Not that the Pont Neuf’s really new – in fact it’s the oldest remaining bridge in Paris – but it was new at the time so that was what it was spontaneously called. If you’ve ever been to Venice and seen the Ponte Vecchio, you’ll have an idea of what most bridges used to look like in mediaeval days. The Pont Neuf, completed in 1607 during the reign of Henri IV (which is why there’s a statue of him halfway across) was the first bridge not to be covered. It was recently renovated and is now nice and new again.
Anyway, I decided to go in the opposite direction today, starting with the Galérie des Proues (as in prow ergo all the anchors) which is the only remaining part of Richelieu’s palace which is how the Palais Royal all started. Then past the Buren columns and Arago’s meridian plaque, across Rue de Rivoli and through the first part of the Louvre until I reached the glass pyramids which are stunning on a sunny day. Down to the left and into the Place Carrée with another fountain. Right towards the river, opposite the Pont des Arts where they have the padlocks and left down towards the Hôtel de Ville.
I think everyone’s heard the jokes about tourists mistaking the town hall (Hôtel de Ville) for a place to stay, but Actor Brother, who’s a country boy at heart, went one better. It was his first time in France and he’d rented a car and headed south (with his 12-year old son sitting in the back chanting his mantra “Dad, right is right, left is wrong”). It was getting late and he couldn’t find a hotel. Being Australian, he was expecting to see a motel appear at any time. Finally, he saw a big sign, “Hôtel de Police”. He headed off the highway, followed the directions and found himself in front of an unlikely looking building but, you know, it was France, and you could expect anything.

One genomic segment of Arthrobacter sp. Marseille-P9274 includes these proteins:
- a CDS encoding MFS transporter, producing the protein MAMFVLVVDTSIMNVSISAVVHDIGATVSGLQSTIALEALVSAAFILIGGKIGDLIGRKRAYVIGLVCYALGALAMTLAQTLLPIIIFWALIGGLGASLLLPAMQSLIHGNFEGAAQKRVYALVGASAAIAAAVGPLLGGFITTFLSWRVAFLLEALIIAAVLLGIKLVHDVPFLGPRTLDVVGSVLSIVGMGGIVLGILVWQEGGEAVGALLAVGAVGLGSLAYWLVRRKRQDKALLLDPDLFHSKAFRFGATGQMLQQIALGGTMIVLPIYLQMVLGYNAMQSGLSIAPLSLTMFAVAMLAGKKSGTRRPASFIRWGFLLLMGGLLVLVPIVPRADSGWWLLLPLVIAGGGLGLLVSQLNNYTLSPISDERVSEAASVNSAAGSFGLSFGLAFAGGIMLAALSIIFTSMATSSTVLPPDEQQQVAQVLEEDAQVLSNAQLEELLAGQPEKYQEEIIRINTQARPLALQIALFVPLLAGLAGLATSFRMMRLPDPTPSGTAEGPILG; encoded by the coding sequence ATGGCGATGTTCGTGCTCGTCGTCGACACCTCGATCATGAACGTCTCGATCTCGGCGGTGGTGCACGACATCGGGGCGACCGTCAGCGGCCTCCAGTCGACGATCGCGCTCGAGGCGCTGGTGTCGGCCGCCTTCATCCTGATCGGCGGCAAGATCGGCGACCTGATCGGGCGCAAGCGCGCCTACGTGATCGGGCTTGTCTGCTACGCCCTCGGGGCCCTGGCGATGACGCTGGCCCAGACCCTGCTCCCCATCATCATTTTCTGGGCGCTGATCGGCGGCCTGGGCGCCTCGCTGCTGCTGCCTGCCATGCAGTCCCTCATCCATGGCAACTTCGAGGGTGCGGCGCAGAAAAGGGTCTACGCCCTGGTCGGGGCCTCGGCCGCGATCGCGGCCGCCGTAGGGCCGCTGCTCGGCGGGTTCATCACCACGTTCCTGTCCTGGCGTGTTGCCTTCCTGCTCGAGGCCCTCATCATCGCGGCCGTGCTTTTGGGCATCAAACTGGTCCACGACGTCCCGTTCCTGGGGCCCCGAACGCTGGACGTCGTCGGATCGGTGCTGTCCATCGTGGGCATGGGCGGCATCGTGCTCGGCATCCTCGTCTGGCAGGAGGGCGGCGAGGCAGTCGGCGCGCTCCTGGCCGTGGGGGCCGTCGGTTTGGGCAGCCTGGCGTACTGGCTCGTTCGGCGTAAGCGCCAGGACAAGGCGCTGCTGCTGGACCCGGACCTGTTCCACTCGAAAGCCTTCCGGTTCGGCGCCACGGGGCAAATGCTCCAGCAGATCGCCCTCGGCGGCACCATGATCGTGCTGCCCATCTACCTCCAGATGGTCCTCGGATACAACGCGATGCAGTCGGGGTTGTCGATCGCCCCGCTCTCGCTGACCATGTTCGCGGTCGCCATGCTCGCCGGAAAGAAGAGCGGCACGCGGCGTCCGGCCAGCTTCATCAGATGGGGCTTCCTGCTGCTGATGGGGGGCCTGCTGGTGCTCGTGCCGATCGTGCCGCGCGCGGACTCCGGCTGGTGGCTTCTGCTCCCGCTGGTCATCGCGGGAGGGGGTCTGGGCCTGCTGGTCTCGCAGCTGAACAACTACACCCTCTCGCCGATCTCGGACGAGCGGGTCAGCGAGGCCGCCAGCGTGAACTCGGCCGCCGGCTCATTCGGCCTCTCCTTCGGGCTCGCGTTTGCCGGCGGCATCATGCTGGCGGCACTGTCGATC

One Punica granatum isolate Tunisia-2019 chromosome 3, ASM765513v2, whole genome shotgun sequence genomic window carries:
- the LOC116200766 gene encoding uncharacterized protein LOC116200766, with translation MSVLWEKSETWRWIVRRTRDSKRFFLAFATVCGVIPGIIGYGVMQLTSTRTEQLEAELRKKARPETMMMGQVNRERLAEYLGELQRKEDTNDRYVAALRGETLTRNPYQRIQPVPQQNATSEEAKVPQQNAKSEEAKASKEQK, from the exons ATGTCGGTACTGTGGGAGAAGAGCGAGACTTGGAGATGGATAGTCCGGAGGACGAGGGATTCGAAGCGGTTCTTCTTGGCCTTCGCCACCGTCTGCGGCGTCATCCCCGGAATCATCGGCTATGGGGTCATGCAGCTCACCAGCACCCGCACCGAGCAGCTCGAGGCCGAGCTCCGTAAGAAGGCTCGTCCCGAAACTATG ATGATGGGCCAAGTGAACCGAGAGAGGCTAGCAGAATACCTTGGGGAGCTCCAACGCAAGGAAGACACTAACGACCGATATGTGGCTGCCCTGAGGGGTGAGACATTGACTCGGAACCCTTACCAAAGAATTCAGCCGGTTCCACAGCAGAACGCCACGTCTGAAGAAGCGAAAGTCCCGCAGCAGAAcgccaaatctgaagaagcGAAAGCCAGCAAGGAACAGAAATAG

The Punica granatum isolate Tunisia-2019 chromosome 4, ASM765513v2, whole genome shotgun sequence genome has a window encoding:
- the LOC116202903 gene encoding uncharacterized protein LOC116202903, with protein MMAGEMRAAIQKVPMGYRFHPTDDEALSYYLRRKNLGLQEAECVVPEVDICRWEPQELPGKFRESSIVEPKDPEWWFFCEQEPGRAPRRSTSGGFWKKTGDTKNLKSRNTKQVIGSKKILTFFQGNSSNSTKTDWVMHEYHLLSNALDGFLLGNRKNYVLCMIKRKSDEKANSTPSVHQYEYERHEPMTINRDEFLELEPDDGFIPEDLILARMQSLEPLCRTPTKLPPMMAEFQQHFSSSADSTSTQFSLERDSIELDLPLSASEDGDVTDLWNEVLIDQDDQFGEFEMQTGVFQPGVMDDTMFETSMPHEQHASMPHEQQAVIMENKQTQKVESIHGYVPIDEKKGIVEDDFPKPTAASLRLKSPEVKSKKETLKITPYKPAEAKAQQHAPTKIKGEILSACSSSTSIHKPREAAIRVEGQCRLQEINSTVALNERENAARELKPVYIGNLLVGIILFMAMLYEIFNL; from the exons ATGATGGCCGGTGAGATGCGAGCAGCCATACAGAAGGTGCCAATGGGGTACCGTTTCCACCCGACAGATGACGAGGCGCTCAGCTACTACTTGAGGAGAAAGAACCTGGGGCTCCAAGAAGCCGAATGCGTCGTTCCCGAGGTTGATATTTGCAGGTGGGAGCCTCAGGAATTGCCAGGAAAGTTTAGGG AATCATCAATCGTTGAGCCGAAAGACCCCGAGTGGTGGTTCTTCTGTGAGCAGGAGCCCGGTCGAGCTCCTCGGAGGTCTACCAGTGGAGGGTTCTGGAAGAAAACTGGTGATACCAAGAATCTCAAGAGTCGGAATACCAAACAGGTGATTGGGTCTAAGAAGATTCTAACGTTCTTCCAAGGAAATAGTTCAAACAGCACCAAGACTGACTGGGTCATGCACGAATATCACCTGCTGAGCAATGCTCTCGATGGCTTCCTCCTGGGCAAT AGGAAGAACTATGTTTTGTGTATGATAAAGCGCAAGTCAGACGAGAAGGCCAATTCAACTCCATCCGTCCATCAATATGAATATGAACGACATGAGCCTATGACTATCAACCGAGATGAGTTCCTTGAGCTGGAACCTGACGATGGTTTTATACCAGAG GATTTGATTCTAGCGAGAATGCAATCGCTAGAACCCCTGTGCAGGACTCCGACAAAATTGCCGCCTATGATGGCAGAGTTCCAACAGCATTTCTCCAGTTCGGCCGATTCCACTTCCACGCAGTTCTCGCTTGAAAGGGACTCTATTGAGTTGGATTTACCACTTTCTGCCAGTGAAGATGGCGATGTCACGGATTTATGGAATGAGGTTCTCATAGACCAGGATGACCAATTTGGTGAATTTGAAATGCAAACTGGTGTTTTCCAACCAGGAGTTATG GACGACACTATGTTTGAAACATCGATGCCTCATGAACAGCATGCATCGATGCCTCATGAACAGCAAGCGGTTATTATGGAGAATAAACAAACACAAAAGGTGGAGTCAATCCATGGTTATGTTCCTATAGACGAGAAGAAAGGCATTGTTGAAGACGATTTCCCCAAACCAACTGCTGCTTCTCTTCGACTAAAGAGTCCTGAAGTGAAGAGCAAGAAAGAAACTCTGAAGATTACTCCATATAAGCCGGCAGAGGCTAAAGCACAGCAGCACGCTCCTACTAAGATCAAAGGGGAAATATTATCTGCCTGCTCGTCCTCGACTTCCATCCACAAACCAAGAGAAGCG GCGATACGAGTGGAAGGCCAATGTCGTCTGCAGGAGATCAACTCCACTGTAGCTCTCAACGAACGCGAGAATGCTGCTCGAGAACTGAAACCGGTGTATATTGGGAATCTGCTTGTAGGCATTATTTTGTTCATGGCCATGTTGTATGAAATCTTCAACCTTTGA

As he walked in, with his son close behind him, he realised something was wrong. “Euh, un hôtel?” he said in his basic French. The gendarme looked at him rather blankly but fortunately, a very helpful lady realised what was wrong and directed him to a more suitable place to spend the night than in the police lock-up!
But the one I was walking towards is not the “mega hôtel de ville” as Leonardo so aptly used to call the palatial building opposite Notre Dame that is home to the Mayor of Paris, but the town hall for the 1st arrondissement. It’s still not bad as far as neo-renaissance buildings go. Black Cat has got her heart set on getting married there, but she’ll have to get a move on because once Relationnel retires and we move to Blois, it’ll be too late.
In France, there’s none of that getting-married-in-a-garden-or-on-the-beach business that goes on in Australia. Here, you can only get married in the town hall of the place of residence of one of the spouses (or their parents if you can claim you’re still living at home). And having a church wedding doesn’t do away with the civil ceremony either which can complicate the logistics a bit.
I was going to tell you about the church of Saint Germain l’Auxerrois next door, a favourite with Valois royal family in Renaissance times, but I got a bit distracted and I wouldn’t like leave out any of the interesting bits so it’ll have to wait for next time.
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